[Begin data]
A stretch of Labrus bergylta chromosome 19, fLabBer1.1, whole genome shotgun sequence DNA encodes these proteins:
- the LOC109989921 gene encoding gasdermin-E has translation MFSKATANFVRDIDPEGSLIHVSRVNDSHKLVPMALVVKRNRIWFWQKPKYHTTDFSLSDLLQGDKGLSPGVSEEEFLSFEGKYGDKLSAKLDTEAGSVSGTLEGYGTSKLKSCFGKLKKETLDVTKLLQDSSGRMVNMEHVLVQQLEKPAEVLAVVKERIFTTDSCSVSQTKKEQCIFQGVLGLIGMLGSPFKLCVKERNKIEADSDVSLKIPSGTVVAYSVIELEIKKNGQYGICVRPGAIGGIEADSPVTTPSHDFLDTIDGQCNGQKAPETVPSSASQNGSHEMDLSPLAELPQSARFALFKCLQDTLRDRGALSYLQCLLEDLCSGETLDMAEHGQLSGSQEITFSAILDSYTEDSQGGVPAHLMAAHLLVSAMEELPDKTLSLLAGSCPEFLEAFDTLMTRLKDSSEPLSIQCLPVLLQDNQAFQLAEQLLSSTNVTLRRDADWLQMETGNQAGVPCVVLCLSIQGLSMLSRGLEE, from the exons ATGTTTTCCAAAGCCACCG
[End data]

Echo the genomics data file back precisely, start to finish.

A stretch of Labrus bergylta chromosome 19, fLabBer1.1, whole genome shotgun sequence DNA encodes these proteins:
- the LOC109989921 gene encoding gasdermin-E has translation MFSKATANFVRDIDPEGSLIHVSRVNDSHKLVPMALVVKRNRIWFWQKPKYHTTDFSLSDLLQGDKGLSPGVSEEEFLSFEGKYGDKLSAKLDTEAGSVSGTLEGYGTSKLKSCFGKLKKETLDVTKLLQDSSGRMVNMEHVLVQQLEKPAEVLAVVKERIFTTDSCSVSQTKKEQCIFQGVLGLIGMLGSPFKLCVKERNKIEADSDVSLKIPSGTVVAYSVIELEIKKNGQYGICVRPGAIGGIEADSPVTTPSHDFLDTIDGQCNGQKAPETVPSSASQNGSHEMDLSPLAELPQSARFALFKCLQDTLRDRGALSYLQCLLEDLCSGETLDMAEHGQLSGSQEITFSAILDSYTEDSQGGVPAHLMAAHLLVSAMEELPDKTLSLLAGSCPEFLEAFDTLMTRLKDSSEPLSIQCLPVLLQDNQAFQLAEQLLSSTNVTLRRDADWLQMETGNQAGVPCVVLCLSIQGLSMLSRGLEE, from the exons ATGTTTTCCAAAGCCACCG